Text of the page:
Friday, 24 April 2015

Keys to a passion: Fondation Louis Vuitton

One of the reasons we went to Paris was to see the Fondation Louis Vuitton and its new Frank Gehry Building. We were fascinated by the building, as everyone else has been. I loved that Gehry has truly separated the “sails” that cover the building from its actual structure, that there are many levels under those sails to explore outdoors, and that the galleries indoors are rectangular with straight vertical walls. I also like the sculptural shape of the interior structure as you see it from outside, contradicting the regularity of the interior spaces. I could not photograph it from above or the long side, so what I can offer are details of the complexity of the structure.

The building structure makes some sense, it seems almost infinitely varied, and it is possible to install most kinds of art appropriately in the galleries. A couple of the galleries have wonderful high skylights, where sunlight can enter but is unlikely to hit works of art directly.

We explored the building and its permanent collection exhibits – a quirky variety of generations and media. A video by Akram Zaatari, Tomorrow Everything will be Alright, 2010 seemed familiar and we realized that we had seen it two years ago at the Museo de Arte Contemporaneo (MUAC) in Mexico City. Given the political nature of much of his work, choosing this one for a collection seems a bit eccentric, although its gay theme and easy accessibility, at least to an English reader, may be considerable assets. Giacometti and Ellsworth Kelly among artists I find more difficult: Isa Genzken, Annette Messager, and other contemporaries - Maurizio Cattelan, Thomas Schutte, Adrian Villar Rojas.
Wandering downstairs, partly intending to get a closer look at the water feature, we found the exhibition, Keys to a passion, which coincidentally had opened the day before. This exhibition has already been widely discussed just because of the rarity and high value of the loans, important treasures from major international museums. The atrium was set up for crowds, but there were very few people. Guides handed us a booklet of all the exhibition labels in English, a wonderful asset that enables one to read the label and look at the art at the same time, without having to wait for the nearsighted person or people in front to finish. And you can re-read them later.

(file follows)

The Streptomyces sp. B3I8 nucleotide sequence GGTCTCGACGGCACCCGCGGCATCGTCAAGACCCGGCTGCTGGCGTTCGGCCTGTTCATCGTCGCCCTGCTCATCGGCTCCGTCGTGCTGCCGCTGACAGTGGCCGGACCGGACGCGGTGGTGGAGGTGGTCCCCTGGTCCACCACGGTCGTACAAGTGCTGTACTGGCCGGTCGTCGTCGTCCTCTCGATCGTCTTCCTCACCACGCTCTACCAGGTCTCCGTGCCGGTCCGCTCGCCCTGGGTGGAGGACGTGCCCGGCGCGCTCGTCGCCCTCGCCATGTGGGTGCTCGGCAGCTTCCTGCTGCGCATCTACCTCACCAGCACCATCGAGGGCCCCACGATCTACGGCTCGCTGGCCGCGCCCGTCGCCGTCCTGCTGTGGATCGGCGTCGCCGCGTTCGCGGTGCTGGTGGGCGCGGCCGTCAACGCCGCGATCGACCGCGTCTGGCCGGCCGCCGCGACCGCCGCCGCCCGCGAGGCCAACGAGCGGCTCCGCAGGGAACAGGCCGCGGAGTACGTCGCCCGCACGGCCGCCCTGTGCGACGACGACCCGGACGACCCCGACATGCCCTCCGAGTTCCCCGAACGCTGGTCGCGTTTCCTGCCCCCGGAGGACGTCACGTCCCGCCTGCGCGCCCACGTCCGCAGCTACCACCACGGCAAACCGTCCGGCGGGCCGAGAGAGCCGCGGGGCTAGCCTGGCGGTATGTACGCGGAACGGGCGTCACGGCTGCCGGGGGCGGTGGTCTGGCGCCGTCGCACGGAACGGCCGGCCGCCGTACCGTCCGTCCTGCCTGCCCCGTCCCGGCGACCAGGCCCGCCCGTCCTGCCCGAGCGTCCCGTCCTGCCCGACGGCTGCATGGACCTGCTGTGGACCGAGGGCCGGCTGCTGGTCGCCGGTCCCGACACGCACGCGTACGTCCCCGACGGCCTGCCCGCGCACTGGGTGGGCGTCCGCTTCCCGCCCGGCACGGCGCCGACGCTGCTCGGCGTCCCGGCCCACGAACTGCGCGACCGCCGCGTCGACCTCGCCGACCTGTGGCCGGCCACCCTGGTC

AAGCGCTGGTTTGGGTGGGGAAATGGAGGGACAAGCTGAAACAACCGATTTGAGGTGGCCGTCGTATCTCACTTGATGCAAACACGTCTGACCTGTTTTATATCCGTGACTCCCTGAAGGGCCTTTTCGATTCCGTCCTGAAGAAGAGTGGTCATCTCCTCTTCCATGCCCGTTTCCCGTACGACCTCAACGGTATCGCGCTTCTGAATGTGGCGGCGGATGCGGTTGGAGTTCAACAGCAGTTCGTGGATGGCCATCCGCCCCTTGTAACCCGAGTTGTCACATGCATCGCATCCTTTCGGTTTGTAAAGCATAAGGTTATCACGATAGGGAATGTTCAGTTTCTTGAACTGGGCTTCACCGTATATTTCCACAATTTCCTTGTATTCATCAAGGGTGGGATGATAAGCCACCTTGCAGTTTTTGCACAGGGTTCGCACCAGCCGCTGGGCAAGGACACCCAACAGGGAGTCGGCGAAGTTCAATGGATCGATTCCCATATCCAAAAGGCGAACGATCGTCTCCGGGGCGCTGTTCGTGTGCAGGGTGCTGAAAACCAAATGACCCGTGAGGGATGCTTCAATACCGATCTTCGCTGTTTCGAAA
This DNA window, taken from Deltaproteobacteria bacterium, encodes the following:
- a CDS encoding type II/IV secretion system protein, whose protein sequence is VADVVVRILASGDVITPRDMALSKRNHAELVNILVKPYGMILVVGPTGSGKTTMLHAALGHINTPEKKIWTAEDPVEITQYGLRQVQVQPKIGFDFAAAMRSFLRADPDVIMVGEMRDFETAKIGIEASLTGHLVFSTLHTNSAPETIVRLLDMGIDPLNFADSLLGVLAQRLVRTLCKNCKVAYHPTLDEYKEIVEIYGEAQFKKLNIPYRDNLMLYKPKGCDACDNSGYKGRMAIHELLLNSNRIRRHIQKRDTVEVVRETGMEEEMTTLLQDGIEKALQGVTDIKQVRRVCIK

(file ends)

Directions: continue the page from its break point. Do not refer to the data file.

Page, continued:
It took us a while to realize how stunning the exhibition is. Organized on four disparate and inconsistent themes: subjective expressionism, contemplative, Popist (as in Pop, not the Pope), and music, the works, about 60 objects by 29 artists, are generously spaced in six rooms. The guide says they "established the foundations of modernity.... By breaking rules, these irreducibly singular works have become touchstones in the history of art." Well, I think maybe some of them more than others, although each object merits the substantial examination and contemplation the organizers hope for.
Indeed the works are masterpieces, but perhaps because we had no publicity to set us up for it, we didn't feel like we were in a textbook of masterpieces. Not everything was completely familiar and I was most taken by Nolde, Hodler and Mondrian landscapes, a Malevich figure, a gorgeous red Rothko, and the two Franz Kupkas. Of course, the Kandinskys from the Edward R. Campbell atrium, Matisse's Dance, and the Munch Scream were obviously major loans. And, finally I wondered, and still wonder, how the curators chose works by three other artists. First were five self-portraits by the wonderful Finnish artist Helene Schjerfbeck, whose major retrospective we saw in Helsinki three years ago. They are stunning and hold their own with the Munch and Otto Dix's Portrait of the Dancer Anita Berber, 1925 (Tom's favorite) nearby. But her expressionism without any of the standard Germans seems a bit odd.
Similarly, in the "contemplative" section, near the Noldes and Mondrians were four very similar paintings of Lake Keitele by the Finnish artist Akseli Gallen-Kallela. I was engaged by the slight variations in the stylized interpretations of this series, impressed that the four paintings had been brought together from at least three disparate collections, and curious as to what inspired these particular works to join the exhibition, especially since they are quite uncharacteristic of his oeuvre, which we had the chance to see in a major exhibition in Dusseldorf in 2012. Perhaps the Vuitton curator made the same rounds we did of Finnish artists in 2012. And I wondered if the artist was continuing to work out a composition, as the label suggests, or if he found a popular subject and was repeating it for additional sales. The paintings certainly fit into the context of the room, but seem unlikely as foundation works for later art, especially when one of them was acquired by the National Gallery in London only in 1999 and become "iconic" only since then.
Then, in the section titled "Popist," which I initially believed must have to do with the Catholic religion, I was rather puzzled at Robert Delauney's inclusion, since I think of him more for his abstraction and color than for his popular subjects. But the real amusement came from Francis Picabia's cavorting naked women with dogs that seemed to come from exactly the same girlie aesthetic as the Jeff Koons paintings I had rather dismissed the day before. These Picabias were as unlikely in their present company as the Finnish artists in theirs, and again I wondered what the curatorial impetus was for including them as sources of the "Pop" in modern art. They are also quite different from most of Picabia's work, as is evident if you search Picabia images.
So I am curious and puzzled by some of the curatorial choices in this exhibition, which nonetheless is one of the three really memorable, important, and innovative shows we saw in Paris.


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